Posted on: November 6, 2011 2:04 pm

Talks blow up with ultimatum, Wednesday deadline

Stern is doing what Selig doesn't have the brains, nor guts to do. He's drawing a line in the sand and telling the players, the gravy train is over. They'll still make great money and if the league grows due to some austerity measures, they'll reap the benefits as well. The players are mypoic and see only a percentage split because they're all short-term thinkers.

In the end if the players decline the deal, there is no season, therefore no pay checks. They'll decertify, go to court, be denied and be forced to re-negotiate at more of a disadvantage. Then their union or association will splinter and cease to be effective at all. Stern and the NBA will win big. They'll get their terms and have a weakened union or none at all. For the next negotiation they'll be some figure heads to make it possible to bargain. The players will be similar to their NHL brethren, only worse.

If the players accept the deal, they know they've not only lost, but have been slam dunked. Their manhoods would have dealt a severe blow. You'll hear claims of not just unfairness, but racism and they'll ramp up their mantras and rhetoric to the point they'll lose the vast majority of those who care. When they do return in 2012-2013, they'll have a diminished fan base they may never recoup.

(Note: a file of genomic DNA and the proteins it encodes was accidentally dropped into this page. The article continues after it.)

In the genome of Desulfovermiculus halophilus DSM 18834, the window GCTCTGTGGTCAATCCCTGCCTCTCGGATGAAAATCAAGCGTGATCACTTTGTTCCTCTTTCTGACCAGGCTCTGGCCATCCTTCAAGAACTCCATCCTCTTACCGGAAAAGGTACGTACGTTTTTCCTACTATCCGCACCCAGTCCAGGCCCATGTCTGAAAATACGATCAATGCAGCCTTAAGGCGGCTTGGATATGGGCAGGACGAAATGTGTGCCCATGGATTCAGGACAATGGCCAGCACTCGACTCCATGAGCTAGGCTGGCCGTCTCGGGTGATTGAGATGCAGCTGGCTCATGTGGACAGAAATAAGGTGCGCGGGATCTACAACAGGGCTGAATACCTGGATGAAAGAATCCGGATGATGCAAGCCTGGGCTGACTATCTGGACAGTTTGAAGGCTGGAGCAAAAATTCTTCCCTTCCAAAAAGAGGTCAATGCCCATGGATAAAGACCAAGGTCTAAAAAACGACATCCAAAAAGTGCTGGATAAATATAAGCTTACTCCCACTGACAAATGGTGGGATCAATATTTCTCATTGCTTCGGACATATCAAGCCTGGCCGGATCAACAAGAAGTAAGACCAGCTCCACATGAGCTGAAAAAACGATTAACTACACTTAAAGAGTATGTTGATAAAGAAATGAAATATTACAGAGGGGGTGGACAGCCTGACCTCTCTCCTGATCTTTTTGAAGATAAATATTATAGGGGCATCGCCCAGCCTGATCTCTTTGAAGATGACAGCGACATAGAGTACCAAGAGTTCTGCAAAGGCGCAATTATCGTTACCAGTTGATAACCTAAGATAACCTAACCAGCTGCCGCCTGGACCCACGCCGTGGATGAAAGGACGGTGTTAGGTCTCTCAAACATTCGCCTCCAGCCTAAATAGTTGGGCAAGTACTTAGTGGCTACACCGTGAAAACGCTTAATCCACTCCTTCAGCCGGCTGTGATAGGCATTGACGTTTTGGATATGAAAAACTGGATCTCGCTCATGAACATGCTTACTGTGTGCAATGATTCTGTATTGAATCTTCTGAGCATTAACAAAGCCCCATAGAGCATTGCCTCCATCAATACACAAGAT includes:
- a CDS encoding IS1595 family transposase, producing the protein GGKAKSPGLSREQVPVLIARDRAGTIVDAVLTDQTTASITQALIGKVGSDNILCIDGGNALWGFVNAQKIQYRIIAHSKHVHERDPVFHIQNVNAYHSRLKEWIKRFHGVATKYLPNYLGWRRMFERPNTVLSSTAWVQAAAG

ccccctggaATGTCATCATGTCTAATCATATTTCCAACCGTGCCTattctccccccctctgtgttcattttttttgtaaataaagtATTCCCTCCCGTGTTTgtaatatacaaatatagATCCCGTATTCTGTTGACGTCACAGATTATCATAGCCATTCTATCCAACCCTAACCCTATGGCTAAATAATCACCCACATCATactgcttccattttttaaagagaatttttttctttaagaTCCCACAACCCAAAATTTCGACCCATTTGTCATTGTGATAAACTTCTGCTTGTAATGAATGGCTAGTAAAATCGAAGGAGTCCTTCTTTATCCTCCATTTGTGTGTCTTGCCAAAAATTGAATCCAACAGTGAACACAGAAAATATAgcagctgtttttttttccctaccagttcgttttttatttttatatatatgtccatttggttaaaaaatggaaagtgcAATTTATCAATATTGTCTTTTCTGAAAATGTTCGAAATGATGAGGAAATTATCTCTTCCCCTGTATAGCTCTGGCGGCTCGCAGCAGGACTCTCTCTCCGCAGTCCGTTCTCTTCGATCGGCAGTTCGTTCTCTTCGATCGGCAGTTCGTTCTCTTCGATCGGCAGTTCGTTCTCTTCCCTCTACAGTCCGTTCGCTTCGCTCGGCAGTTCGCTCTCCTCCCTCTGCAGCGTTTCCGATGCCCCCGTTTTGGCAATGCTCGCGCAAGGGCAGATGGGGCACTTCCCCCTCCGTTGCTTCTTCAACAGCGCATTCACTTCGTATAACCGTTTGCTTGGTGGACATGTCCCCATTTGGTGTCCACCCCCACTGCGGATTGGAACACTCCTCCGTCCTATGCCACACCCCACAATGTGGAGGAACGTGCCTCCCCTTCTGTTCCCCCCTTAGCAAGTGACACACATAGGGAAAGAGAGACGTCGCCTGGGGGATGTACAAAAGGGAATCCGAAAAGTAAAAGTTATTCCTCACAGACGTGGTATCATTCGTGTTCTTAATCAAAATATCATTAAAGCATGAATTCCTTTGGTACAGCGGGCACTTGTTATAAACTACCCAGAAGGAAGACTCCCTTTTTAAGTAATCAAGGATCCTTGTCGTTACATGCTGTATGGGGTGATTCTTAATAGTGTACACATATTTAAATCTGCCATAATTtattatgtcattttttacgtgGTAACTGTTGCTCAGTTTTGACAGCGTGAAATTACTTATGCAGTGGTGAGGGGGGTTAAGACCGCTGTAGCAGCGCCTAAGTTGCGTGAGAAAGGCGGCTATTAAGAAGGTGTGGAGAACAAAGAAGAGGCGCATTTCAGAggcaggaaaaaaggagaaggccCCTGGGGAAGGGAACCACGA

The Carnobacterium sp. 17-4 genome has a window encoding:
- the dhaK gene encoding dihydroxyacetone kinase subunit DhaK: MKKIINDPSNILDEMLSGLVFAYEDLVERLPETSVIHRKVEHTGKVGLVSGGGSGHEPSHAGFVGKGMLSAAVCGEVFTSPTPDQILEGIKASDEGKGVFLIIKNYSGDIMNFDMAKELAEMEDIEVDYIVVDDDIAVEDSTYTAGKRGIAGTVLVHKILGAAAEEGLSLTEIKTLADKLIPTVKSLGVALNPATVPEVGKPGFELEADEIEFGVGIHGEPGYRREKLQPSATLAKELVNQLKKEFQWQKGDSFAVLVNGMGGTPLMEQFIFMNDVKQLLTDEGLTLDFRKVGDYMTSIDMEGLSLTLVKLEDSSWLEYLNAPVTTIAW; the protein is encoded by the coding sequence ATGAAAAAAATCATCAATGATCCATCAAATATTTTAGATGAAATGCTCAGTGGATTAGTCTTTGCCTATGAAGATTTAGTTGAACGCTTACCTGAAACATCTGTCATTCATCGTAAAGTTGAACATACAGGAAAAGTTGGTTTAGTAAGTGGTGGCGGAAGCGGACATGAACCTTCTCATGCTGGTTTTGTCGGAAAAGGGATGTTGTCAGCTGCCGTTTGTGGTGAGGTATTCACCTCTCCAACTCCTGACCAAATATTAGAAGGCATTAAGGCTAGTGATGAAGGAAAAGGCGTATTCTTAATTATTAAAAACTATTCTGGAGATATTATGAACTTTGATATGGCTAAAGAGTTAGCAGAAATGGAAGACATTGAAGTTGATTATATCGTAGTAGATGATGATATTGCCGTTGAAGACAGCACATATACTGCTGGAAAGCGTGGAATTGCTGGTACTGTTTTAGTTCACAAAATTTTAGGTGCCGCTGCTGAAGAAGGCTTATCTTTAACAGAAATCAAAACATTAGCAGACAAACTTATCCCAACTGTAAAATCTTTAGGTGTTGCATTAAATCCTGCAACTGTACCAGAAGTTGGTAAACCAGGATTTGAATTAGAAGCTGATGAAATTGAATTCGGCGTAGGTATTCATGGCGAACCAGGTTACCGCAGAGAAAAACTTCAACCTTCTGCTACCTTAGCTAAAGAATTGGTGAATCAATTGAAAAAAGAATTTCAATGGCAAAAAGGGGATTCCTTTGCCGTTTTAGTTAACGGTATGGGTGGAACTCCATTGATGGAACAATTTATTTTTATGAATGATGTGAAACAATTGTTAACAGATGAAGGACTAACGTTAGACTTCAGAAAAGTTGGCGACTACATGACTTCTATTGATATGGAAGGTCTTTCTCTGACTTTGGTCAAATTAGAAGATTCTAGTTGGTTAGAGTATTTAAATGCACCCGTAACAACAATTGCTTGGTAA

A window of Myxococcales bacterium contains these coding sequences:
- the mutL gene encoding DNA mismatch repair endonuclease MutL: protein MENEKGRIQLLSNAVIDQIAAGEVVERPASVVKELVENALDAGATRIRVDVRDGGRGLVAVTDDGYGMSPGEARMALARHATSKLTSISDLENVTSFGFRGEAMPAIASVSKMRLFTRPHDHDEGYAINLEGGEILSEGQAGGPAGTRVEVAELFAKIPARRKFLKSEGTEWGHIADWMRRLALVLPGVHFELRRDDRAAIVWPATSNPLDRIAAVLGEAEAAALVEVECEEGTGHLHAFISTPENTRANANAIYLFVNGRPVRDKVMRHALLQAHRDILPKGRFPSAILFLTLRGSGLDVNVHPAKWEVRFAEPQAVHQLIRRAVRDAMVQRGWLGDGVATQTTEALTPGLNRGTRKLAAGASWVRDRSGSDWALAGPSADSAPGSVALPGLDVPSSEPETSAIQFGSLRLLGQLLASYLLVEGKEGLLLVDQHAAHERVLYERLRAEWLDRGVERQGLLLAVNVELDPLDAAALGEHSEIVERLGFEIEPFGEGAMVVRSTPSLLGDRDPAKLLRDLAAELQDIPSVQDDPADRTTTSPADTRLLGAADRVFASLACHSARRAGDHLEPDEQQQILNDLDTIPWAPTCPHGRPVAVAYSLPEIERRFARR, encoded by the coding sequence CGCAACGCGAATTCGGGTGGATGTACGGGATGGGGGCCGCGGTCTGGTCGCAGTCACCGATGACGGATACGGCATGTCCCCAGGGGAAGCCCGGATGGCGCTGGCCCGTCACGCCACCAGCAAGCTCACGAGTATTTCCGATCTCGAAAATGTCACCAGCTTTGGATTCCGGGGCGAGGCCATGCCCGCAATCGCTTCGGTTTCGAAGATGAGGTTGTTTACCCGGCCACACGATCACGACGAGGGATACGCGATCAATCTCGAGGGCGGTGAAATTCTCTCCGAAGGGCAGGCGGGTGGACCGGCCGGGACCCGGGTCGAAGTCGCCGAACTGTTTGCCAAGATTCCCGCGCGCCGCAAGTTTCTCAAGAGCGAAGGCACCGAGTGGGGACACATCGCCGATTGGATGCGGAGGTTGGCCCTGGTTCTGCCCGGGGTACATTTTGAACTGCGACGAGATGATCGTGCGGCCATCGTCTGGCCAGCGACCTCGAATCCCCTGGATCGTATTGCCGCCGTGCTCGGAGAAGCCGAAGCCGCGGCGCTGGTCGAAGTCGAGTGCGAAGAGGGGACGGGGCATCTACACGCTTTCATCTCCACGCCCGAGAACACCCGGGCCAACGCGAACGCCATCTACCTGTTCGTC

The players knew this was coming, but never had a real strategy other than whining, tweeting and trying to use their media lackeys to force the NBA's hand. Stern has been labeled as racist, a plantantion owner and in some cases even worse. David is far too smart to care, nor yield to the pathetic media types like Bryan Gumbel and Jason Whitlock who have openly taken the players side throwing away any of what little journalistic credibility they had.

So the ball is in the players court. Do they pass or shoot. My guess is they'll pass, whine about the refs and be left with nothing. They'll fight internally, blame Hunter and Fisher, decertify and bring someone from the outside in. They'll sue and be denied as the NFL was. They'll then go back with no leverage and get a deal worse than what is now offered and would have lost a years salary they'll never be able to recoup.